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If someone had been thinking, they would have been holding up rabbit ear fingers behind his head!
October 29, 2010 7:02 PM   Subscribe

The first photographic image of a person was probably an accident. Taken by Louis Daguerre in Paris, the individual made history by not moving for 10 minutes. An interesting little article on the NPR science blog.
posted by HuronBob (30 comments total) 7 users marked this as a favorite

 
Pretty interesting. I wonder about Daguerre's reaction upon looking at the 'photo' - would he think it was astonishing that only scenery was captured, and no people? I would have been, but he probably better understood the process.

You can see the enlarged picture here, on wikipedia.
posted by Solon and Thanks at 7:11 PM on October 29, 2010


"- maybe to have his boots shined -"

Or maybe there's some other reason

(Sorry to lower the tone like that, but after seeing that daguerreotype a few times over the last few days that comic is what immediately comes to mind ;-)
posted by Pinback at 7:12 PM on October 29, 2010


S and T, thanks for the link to the wiki... I wasn't aware of that...
posted by HuronBob at 7:19 PM on October 29, 2010


If you look really closely, the guy's holding something to his ear, and he's talking into it.
posted by crunchland at 7:22 PM on October 29, 2010 [13 favorites]


The photo are fascinating, but the reporting is terrible. Both Krulwich at NPR and Nicholas Jackson at The Atlantic write as though Hokumburg uncovered a previously unknown photo. As many commenters point out, the 1838 Daguerre photo (er, daguerreotype) is very well known and has been a staple of history of photography classes for decades. (The misinformation is entirely Krulwich and Jackson's fault - Hokumburg makes no claim to discovery in his post, he's just analyzing the photograph.)

That said, it's a very cool bit of history and I'm glad to see it getting wider exposure.
posted by bettafish at 7:27 PM on October 29, 2010 [3 favorites]


For me, the fascinating aspect of this photo is the accidental nature of it. I wasn't aware of it prior to today, and if someone had asked me to speculate on the "first photo of a person" my assumption would be that it was some carefully planned portrait. This, however, has a sense similar to fossil footprints of an ancient dinosaur or an unfortunate bug caught in amber, wrong place, wrong time.
posted by HuronBob at 7:45 PM on October 29, 2010 [1 favorite]


Oh god I look so fat in this.
posted by The Whelk at 7:47 PM on October 29, 2010 [1 favorite]


How long does a picture like this have to be exposed? Is it possible that the "two" people are actually one person who just spent a long time in two different positions?
posted by ErWenn at 7:58 PM on October 29, 2010


Inset panel, middle right : "The image shows a street, but because of the over ten minute exposure time the moving traffic does not appear. The exceptions are the man and shoe-shine boy at the bottom left, and two people sitting at a table nearby who stood still long enough to have their images captured."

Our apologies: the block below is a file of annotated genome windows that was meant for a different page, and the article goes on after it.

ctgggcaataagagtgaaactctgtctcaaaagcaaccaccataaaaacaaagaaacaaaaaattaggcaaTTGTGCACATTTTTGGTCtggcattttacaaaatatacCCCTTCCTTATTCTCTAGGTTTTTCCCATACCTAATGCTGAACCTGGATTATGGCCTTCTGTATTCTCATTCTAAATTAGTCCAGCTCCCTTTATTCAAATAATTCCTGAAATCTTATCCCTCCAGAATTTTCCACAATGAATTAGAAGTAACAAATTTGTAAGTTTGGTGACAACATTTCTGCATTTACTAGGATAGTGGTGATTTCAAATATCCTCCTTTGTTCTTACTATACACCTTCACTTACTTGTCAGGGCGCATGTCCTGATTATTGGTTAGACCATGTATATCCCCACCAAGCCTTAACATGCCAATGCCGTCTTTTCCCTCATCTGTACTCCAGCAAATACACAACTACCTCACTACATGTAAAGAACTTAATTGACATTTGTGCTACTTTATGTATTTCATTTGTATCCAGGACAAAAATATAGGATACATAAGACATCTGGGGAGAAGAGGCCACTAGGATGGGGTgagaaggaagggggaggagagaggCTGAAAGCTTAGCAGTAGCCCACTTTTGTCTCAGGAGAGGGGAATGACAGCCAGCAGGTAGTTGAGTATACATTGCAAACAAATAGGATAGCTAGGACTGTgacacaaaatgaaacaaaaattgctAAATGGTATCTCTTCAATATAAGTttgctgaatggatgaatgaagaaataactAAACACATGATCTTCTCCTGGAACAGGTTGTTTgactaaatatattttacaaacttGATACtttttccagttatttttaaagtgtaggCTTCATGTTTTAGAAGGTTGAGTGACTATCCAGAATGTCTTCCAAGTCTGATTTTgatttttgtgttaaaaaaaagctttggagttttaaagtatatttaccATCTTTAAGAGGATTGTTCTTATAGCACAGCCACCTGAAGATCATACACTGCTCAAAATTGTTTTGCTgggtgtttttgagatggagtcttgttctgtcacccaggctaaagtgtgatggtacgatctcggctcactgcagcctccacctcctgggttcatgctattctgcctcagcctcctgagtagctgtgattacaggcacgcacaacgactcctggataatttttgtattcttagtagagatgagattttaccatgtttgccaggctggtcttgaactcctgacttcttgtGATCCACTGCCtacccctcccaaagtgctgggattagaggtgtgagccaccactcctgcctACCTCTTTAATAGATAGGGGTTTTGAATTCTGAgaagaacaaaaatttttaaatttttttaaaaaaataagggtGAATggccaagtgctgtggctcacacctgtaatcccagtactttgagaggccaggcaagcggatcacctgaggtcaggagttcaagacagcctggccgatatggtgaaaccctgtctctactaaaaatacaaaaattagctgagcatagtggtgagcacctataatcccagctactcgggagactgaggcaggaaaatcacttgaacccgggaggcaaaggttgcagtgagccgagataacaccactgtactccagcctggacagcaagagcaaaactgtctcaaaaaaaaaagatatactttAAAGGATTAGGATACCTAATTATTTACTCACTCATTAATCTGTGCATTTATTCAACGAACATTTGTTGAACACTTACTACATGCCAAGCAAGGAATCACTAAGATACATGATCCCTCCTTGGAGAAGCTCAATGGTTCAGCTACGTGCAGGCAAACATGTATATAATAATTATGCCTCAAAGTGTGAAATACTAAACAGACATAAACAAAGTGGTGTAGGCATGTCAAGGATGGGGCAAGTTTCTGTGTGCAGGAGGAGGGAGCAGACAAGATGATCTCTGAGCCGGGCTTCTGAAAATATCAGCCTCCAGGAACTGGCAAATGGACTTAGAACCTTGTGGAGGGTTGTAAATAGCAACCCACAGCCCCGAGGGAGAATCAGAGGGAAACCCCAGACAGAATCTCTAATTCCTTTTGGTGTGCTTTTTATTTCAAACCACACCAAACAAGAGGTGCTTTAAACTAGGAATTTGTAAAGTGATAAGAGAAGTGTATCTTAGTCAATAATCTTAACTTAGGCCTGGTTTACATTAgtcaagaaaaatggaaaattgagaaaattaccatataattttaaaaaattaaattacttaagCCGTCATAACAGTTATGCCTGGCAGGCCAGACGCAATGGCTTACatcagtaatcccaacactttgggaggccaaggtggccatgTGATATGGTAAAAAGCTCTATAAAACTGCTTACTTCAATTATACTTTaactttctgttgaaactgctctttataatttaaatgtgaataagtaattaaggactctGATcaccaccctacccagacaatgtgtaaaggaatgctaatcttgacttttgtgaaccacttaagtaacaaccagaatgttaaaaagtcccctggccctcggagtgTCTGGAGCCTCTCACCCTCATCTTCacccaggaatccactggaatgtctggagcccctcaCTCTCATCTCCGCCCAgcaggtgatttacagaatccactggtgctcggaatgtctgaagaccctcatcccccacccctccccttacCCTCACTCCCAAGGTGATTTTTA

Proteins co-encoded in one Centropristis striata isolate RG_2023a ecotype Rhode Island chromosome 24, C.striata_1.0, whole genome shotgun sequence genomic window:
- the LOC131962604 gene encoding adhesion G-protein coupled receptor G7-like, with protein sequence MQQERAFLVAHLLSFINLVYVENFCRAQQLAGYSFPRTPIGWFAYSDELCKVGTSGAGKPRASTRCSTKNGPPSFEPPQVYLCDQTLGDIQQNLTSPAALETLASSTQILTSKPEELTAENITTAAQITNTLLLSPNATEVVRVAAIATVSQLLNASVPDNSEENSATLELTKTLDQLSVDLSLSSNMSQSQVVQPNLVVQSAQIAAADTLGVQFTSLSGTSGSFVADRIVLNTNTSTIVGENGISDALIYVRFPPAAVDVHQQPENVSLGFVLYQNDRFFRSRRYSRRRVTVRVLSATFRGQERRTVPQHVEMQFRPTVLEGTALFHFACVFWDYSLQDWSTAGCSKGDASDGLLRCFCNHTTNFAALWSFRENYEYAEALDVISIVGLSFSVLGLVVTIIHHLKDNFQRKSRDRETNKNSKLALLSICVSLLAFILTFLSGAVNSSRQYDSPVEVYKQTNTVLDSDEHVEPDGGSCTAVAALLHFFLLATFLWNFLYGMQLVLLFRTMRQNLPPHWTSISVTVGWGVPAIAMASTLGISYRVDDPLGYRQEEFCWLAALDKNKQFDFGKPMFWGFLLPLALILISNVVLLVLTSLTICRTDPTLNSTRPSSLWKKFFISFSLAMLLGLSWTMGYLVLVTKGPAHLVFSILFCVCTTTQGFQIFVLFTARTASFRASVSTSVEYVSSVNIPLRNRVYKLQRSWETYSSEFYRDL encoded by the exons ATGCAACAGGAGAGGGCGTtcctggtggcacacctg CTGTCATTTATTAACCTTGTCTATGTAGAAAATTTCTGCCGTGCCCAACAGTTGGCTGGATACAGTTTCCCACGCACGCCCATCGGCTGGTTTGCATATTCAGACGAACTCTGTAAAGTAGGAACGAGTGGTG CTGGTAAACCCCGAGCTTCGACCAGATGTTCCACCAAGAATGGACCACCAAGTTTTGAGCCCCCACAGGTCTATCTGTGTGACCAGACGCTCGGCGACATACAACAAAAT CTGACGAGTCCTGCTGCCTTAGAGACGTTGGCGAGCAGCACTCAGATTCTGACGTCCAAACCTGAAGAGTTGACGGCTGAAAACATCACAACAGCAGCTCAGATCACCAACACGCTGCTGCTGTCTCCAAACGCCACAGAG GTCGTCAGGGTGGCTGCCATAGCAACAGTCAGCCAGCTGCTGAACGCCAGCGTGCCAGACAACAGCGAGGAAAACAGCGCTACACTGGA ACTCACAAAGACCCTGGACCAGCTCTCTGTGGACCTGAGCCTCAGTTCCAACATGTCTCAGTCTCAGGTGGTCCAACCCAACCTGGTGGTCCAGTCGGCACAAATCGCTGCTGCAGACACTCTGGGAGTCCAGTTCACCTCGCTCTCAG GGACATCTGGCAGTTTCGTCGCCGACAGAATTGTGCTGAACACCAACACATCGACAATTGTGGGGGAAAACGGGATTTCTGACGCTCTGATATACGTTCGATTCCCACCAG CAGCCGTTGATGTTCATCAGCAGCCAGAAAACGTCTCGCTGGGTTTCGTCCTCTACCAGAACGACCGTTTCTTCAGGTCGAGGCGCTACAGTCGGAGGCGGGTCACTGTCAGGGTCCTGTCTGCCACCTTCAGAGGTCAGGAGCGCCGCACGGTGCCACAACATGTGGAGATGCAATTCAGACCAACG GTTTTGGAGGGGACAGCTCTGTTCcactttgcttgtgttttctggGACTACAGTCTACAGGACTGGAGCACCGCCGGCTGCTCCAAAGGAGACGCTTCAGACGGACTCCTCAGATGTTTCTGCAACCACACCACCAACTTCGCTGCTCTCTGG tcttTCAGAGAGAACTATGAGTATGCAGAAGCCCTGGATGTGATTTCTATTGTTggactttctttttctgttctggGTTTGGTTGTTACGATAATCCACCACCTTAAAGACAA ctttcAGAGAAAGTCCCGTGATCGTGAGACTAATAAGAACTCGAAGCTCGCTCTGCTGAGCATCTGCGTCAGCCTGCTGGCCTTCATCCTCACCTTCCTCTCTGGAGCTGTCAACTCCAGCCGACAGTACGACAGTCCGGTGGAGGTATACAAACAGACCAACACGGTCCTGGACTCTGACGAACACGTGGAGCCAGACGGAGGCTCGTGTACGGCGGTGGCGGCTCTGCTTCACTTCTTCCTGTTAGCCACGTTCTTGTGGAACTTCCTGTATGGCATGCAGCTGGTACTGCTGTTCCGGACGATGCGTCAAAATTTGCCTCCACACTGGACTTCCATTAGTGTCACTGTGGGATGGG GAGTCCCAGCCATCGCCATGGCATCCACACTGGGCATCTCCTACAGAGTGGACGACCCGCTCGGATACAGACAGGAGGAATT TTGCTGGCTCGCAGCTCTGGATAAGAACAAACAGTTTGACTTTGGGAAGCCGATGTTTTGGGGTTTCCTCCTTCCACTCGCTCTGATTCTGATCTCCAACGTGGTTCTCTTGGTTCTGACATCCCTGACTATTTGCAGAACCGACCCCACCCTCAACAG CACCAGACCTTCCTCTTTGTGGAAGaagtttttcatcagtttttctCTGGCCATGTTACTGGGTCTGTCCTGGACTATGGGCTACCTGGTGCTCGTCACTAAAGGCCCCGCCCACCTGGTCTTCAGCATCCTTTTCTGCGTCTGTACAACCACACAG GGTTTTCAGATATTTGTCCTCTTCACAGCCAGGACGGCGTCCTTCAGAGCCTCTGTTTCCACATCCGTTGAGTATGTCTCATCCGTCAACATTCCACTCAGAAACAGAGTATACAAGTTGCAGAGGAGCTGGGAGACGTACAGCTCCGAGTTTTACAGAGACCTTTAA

posted by crunchland at 8:04 PM on October 29, 2010


I wonder about Daguerre's reaction upon looking at the 'photo' - would he think it was astonishing that only scenery was captured, and no people? I would have been, but he probably better understood the process.

Daguerre had been working on photography with Joseph Niépce (who is responsible for one of the oldest known photos -- which is actually at the University of Texas at Austin) since 1829 (Niépce asked him to help but died 4 years later).. so he probably had a pretty good idea that nobody would show up on a really long exposure like that.

It's also interesting that Samuel Morse of telegraph fame helped bring Daguerreotypes to America.

How long does a picture like this have to be exposed? Is it possible that the "two" people are actually one person who just spent a long time in two different positions?

Wikipedia says >10 minutes -- the first Daguerreotypes took about 30 minutes but the process was refined later on to about a minute in the heyday of Daguerreotype portraits.
posted by starman at 8:06 PM on October 29, 2010


the individual made history by not moving for 10 minutes.

My manager just doesn't understand my quest to make history.
posted by CitrusFreak12 at 8:09 PM on October 29, 2010 [2 favorites]


If you look really closely, the guy's holding something to his ear, and he's talking into it.
posted by crunchland at 7:22 PM on October 29 [2 favorites +] [!]

From the future, then, and probably this woman's father.
posted by PareidoliaticBoy at 8:20 PM on October 29, 2010


Uh, thanks.
posted by crunchland at 8:23 PM on October 29, 2010


No, see; he was explaining your joke there. You probably just didn't pick up on that.
posted by Curious Artificer at 8:25 PM on October 29, 2010 [1 favorite]


Cheeeeeeeeeeee...
posted by pracowity at 8:45 PM on October 29, 2010


So, in this photo that is speculated upon towards the beginning of the linked article, it's obvious that the two guys are fishing, right? They are standing more or less in the same spot for several minutes, directly facing the water. One guy rests a leg on the wood rail at the lip of the dock they're on. The other guy is standing on the rail and moving his feet around, maybe fidgeting a bit, but keeping his upper torso oriented towards his fishing line.